This month on Your Child's Brain, the importance of how research plays a role in rare diseases is discussed.
- Dr. Erika Augustine, Associate Chief Science Officer and Director of the Clinical Trials Unit
- Dr. Anne Comi, Director, Hunter Nelson Sturge-Weber Center
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Brad Schlaggar (BS): Welcome to Your Child's Brain, a podcast series produced by Kennedy Krieger Institute with assistance from WYPR. I'm Dr. Brad Schlaggar, pediatric neurologist and President and CEO of Kennedy Krieger Institute. Today, we will be discussing a couple of related topics, rare neurological diseases in children and the importance of clinical trials in pediatric medicine. I'm joined today by Drs. Erika Augustine and Anne Comi. Both are experts in pediatric onset rare diseases of the nervous system and in clinical trials for children. Dr. Augustine, a pediatric neurologist, is the Associate Chief Science Officer and Director of the Clinical Trials Unit at Kennedy Krieger Institute and she is an associate professor of neurology at the Johns Hopkins School of Medicine. Dr. Comi, also a pediatric neurologist, is the Director of the Hunter Nelson Sturge-Weber Center at Kennedy Krieger Institute and is a professor of neurology at the Johns Hopkins University School of Medicine. Welcome Erika and Anne. Erika, let's start, what exactly is a clinical trial and how do they differ from other research studies and what's the objective?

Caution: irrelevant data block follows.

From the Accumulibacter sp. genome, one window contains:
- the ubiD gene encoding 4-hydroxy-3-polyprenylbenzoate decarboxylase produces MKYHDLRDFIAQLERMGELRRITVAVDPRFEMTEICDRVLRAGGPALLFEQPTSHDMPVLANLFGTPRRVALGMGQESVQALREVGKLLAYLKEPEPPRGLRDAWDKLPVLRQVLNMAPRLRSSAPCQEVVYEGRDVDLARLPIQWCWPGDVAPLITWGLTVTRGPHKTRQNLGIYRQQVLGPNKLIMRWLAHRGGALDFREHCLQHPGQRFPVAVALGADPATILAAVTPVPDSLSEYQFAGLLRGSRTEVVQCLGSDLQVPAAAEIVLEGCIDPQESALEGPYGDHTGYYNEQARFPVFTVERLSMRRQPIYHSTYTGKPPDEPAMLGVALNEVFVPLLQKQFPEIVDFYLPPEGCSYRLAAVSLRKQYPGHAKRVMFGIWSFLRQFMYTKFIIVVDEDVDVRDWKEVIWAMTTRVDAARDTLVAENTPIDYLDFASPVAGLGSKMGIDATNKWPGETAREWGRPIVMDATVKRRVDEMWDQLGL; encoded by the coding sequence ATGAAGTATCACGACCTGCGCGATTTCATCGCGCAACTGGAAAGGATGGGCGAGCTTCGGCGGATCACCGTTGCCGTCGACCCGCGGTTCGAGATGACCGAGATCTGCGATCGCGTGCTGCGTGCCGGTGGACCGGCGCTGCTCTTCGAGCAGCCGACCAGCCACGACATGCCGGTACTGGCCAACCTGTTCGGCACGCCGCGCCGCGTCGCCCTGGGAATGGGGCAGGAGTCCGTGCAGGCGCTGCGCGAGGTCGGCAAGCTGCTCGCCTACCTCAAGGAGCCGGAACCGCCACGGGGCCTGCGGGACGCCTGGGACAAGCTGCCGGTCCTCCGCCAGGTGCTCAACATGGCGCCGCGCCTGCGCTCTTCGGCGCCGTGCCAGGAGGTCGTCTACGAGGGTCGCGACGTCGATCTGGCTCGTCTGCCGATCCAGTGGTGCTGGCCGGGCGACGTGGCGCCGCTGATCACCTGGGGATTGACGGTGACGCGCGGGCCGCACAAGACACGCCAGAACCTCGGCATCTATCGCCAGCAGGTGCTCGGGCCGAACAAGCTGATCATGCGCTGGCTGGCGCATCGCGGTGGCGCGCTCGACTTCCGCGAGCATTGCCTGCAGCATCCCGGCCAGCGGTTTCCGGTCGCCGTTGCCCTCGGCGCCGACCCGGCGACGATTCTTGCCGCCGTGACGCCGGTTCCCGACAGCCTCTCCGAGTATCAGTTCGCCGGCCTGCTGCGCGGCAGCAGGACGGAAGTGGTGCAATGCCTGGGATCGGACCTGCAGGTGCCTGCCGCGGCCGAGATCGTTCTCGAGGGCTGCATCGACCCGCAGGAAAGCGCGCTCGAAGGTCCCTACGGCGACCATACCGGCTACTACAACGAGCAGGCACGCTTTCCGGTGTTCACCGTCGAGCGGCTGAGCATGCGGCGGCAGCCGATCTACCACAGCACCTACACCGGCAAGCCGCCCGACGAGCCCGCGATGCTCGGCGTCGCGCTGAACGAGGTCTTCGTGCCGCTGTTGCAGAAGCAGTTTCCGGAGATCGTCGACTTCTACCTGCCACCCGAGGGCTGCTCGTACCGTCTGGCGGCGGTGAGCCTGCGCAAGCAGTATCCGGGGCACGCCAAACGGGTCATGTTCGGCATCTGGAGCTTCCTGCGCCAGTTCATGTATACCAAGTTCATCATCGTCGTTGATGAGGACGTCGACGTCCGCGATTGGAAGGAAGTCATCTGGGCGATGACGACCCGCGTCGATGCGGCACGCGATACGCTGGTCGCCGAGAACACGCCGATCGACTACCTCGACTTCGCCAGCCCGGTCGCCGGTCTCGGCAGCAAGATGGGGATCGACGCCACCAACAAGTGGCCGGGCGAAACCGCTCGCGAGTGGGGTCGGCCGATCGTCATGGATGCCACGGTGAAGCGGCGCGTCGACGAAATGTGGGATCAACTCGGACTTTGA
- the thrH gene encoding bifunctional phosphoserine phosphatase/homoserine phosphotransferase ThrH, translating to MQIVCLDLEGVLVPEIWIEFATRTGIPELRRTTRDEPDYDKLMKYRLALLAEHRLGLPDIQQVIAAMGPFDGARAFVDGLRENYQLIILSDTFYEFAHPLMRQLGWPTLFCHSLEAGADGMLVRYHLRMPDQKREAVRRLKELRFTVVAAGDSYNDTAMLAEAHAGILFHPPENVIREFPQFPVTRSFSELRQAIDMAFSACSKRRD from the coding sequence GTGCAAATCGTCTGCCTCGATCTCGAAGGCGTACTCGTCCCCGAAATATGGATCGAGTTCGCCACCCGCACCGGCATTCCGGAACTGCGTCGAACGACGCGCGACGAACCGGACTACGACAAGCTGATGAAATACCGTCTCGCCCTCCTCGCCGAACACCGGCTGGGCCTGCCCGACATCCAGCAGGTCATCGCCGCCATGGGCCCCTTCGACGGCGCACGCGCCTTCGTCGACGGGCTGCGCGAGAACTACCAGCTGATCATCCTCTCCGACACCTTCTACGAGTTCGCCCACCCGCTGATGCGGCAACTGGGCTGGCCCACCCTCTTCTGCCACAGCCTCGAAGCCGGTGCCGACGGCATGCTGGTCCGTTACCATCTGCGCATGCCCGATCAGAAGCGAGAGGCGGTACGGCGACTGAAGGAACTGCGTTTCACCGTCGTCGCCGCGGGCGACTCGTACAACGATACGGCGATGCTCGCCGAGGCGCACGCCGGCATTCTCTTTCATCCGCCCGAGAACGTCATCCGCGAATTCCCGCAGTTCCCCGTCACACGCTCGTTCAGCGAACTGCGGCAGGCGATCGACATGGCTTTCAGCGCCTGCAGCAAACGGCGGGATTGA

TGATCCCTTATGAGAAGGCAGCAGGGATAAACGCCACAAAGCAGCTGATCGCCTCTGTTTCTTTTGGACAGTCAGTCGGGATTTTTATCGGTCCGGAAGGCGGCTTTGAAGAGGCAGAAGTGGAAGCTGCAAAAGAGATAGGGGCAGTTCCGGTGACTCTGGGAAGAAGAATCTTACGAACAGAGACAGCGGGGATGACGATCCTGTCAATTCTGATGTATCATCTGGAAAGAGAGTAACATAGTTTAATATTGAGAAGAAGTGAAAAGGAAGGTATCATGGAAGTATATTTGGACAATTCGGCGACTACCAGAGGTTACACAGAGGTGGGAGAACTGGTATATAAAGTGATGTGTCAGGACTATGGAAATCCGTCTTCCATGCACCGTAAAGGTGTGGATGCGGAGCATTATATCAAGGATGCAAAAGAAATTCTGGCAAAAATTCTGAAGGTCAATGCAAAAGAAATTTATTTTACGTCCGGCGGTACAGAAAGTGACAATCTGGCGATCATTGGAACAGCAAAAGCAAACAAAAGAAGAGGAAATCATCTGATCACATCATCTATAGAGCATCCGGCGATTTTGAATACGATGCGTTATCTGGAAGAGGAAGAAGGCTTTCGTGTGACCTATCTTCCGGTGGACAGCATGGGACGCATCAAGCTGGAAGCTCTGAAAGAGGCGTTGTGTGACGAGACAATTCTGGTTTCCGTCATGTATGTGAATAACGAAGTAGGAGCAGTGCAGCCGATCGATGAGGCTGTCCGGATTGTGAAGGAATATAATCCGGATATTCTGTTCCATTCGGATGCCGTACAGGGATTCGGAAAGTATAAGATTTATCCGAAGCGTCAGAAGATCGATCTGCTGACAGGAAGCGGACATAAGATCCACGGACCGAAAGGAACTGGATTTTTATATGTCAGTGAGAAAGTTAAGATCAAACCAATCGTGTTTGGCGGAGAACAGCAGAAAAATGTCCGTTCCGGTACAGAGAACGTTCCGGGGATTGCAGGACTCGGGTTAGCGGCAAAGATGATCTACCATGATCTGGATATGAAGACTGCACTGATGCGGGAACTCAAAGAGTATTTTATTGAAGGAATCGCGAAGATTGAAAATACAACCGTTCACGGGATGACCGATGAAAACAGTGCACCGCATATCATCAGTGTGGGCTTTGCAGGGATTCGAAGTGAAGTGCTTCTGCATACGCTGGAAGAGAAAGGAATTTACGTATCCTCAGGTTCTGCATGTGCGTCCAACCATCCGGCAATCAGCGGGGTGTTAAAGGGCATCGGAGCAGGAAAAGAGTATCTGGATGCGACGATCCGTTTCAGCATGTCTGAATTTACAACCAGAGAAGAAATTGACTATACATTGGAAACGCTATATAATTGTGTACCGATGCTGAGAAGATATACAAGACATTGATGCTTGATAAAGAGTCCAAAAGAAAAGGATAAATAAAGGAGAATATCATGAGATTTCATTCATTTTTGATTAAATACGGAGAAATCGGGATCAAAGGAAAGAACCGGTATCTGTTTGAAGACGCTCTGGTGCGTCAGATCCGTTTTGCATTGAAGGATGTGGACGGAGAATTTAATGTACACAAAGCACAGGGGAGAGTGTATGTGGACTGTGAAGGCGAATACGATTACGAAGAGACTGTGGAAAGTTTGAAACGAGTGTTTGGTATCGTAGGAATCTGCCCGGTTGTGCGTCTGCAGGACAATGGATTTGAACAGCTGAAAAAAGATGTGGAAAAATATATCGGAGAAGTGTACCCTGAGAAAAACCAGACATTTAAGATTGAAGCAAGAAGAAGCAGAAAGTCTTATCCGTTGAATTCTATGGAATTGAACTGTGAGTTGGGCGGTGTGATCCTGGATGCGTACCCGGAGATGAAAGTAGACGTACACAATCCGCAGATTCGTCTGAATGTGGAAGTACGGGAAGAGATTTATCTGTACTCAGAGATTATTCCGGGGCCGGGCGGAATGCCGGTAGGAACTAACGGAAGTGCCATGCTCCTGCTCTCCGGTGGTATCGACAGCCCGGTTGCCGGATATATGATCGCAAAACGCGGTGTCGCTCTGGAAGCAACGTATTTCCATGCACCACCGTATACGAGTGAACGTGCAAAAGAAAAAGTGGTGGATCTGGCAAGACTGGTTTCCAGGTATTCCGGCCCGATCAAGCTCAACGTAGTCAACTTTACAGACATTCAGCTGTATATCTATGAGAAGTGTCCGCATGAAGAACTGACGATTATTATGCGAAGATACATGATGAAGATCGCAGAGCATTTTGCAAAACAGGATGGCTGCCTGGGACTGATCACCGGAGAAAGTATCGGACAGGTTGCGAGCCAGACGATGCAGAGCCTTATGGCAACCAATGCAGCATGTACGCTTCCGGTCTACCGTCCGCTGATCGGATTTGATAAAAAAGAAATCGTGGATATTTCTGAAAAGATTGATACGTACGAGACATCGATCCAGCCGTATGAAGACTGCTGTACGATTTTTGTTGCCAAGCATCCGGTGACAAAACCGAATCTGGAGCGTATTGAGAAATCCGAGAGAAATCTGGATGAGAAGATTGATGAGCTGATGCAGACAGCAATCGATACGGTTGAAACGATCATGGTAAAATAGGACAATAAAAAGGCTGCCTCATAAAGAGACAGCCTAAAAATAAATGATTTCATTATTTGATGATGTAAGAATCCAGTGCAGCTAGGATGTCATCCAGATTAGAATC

Erika Augustine (EA): Well, thanks Brad for inviting me to join you to talk today. There's nothing I love more than talking about clinical trials and really thinking about how we move forward new treatments for our patient communities. I think the motivations for research and trials are really important. If it's okay with you, I'd take a step back. We're all clinicians and I imagine that for each one of us, the reason that we went into medicine was to help people. When I'm with a patient, my goal is to help that one person, to work with them to alleviate symptoms or improve symptoms. In clinical research, my goals are the same, except I can do that with broad groups of people. In clinical research, the goal is to create knowledge that can help many people and in clinical trials, the goal is to test new treatments or to create new ways to provide care for, again, many groups of people. Trials are just one kind of research where the goal is to test and to develop new treatments.
BS: Well, those are really important objectives that we all share, and we are in the pediatric medicine space, the three of us. We are quite aware of the discrepancy between the amount of clinical trial work that's done in pediatrics versus in adult medicine. Maybe we should talk about that a little bit, Erika, what is the discrepancy? How different is the volume of clinical trial work in pediatrics versus adult medicine, and why does that matter?